(2) Regarding loads, I’ve spent a lot of time on the mechanics of ice interacting with structures. For example, with a circular structure, many features may hit on the side in glancing blows. You consider the shape of the ice feature, say, an iceberg, and the speed it’s travelling. To arrive at the number of ice features per unit area, looking at data from the International Ice Patrol is a good start for the Grand Banks. All of the data figures into the calculation. Now you’ve got the risk down to a very acceptable level. You didn’t go for excessive overdesign. I believe that this approach helped a lot with making things happen here. Having this industry here, from my point of view, has been a healthy development for Newfoundland and Labrador. 
 
The other part (of ice-structure interaction) is how ice fails. It’s very tricky and quite complicated. When I held the Chair here, we had some field programs using a medium-scale indentor. Mobil had used this device to measure forces in a tunnel inside an iceberg. We installed it inside a trench to push against the ice feature from either side and measure the forces and pressures. Mobil Oil Canada Properties donated the indentor and associated equipment to Memorial. With the help of Sandwell (now Ausenco), one of our experiments was to fill up compressors with compressed air, release it all in just a few seconds, and measure the impact forces and pressure distribution. This was done on an ice island in the Arctic that had been used for a variety of experiments including seismic readings. We dug a trench in the ice and used the indentor to measure the forces and pressures. When the indentor pushed against the ice, we saw finely pulverized crushed ice coming out. Pushing into it, applying pressure and shear was producing microstructural changes resulting in tiny grains of ice.  Parenthetically, when continents push together, the same thing happens in mylonites (rocks), which have broken down into finer grains.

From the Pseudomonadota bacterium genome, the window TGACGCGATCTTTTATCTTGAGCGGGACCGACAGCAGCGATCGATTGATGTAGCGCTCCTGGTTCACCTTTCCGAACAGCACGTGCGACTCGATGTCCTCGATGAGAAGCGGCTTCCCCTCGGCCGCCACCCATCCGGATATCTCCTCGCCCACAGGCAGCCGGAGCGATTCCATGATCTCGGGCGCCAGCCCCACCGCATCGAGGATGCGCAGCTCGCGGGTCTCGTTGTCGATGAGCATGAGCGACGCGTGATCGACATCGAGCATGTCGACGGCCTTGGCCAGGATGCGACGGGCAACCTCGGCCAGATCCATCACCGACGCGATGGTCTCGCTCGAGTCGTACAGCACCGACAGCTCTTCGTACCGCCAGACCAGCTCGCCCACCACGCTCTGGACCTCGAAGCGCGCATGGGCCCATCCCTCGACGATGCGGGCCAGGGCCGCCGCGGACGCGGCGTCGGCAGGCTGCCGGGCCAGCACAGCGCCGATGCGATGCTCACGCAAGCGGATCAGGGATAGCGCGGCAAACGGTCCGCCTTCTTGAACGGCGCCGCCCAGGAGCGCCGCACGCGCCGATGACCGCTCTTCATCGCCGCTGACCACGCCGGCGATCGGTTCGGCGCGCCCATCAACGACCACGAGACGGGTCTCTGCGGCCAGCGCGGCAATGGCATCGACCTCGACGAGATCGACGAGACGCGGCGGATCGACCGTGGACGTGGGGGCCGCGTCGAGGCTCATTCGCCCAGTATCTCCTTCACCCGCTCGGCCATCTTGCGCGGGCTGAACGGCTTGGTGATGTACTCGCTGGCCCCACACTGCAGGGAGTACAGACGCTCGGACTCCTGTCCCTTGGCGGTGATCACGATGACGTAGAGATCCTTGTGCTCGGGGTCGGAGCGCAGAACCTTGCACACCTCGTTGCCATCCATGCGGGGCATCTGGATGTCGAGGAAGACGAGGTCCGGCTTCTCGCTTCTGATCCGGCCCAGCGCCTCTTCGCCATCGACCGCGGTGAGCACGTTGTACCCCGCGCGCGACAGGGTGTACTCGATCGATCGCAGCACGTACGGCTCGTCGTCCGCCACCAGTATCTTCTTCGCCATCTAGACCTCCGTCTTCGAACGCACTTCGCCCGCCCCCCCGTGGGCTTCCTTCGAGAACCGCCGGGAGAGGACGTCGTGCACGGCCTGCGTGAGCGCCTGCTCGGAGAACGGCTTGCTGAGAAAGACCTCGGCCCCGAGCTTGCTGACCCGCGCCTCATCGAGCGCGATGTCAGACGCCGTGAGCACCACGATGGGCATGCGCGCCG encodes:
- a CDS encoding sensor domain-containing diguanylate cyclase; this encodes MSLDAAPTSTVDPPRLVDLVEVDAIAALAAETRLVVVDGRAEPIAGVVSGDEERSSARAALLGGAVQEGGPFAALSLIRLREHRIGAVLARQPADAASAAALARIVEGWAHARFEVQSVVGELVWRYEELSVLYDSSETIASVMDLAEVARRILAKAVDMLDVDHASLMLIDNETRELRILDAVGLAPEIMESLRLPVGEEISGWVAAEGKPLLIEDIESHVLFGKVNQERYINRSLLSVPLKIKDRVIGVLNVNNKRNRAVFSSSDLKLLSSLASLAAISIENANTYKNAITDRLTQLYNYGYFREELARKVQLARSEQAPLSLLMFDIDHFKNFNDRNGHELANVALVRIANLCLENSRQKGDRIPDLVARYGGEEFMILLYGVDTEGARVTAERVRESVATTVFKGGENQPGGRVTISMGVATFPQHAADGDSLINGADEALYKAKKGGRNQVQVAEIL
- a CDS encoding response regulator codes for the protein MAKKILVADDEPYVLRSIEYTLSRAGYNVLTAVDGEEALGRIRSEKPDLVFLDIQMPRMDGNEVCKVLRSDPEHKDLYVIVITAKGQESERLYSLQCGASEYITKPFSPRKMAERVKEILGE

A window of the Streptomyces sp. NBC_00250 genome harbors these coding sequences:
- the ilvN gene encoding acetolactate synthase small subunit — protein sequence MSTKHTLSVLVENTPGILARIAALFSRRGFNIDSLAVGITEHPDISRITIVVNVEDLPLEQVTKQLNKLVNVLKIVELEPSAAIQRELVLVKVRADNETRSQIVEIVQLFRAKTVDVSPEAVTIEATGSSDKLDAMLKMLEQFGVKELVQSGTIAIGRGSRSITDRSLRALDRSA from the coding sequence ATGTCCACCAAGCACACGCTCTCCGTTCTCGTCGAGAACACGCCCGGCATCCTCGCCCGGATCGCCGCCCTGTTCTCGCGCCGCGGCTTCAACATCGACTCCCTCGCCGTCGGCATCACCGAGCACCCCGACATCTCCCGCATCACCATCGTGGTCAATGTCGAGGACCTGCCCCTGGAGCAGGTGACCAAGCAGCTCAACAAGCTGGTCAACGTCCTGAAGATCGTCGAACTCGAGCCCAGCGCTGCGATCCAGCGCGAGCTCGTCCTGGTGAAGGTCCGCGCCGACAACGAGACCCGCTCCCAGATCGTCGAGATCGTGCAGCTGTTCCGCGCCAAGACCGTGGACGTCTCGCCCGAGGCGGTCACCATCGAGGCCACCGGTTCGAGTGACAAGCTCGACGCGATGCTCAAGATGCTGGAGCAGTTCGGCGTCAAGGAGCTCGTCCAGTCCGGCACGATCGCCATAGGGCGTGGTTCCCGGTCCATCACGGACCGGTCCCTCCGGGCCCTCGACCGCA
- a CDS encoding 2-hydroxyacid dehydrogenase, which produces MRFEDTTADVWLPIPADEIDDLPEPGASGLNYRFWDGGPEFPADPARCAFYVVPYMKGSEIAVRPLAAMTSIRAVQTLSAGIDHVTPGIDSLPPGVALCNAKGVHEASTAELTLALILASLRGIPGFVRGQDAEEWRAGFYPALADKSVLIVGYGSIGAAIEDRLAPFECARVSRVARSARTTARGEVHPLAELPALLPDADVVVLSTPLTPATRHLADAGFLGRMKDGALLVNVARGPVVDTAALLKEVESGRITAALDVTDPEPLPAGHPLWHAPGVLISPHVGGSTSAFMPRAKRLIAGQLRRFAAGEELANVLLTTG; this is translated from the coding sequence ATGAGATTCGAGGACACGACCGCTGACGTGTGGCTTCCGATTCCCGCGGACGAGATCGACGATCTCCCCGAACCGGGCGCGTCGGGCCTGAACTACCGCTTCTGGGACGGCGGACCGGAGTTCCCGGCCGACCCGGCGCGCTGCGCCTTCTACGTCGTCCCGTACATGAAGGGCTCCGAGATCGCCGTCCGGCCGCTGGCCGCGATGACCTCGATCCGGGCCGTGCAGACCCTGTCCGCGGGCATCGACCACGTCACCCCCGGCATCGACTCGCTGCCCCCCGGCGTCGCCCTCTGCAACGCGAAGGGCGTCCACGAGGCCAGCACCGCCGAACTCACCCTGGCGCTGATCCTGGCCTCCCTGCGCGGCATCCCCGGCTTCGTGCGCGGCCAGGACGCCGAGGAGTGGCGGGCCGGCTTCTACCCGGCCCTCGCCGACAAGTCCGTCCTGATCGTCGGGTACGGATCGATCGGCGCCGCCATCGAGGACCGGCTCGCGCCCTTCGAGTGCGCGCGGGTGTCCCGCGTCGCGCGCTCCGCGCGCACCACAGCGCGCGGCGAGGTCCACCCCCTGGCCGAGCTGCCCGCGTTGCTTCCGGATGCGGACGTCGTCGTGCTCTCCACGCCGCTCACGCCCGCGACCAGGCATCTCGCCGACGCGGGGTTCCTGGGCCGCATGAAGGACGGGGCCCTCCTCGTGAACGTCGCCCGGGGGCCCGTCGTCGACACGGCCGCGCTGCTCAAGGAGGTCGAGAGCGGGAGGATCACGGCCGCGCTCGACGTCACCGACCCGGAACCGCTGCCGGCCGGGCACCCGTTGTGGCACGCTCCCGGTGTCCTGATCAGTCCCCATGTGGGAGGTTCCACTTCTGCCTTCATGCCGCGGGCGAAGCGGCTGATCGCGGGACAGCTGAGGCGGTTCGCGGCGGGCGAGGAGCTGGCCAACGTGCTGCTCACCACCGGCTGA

Ice is one of the few materials that exhibits pressure melting. When there is enough pressure on it, it starts to melt, and the melting point decreases under pressure. That’s unusual. Pressure softens the ice, and when it’s ejected, it comes out as a finely grained powder. Pressure melting is related to the fact that ice expands on freezing.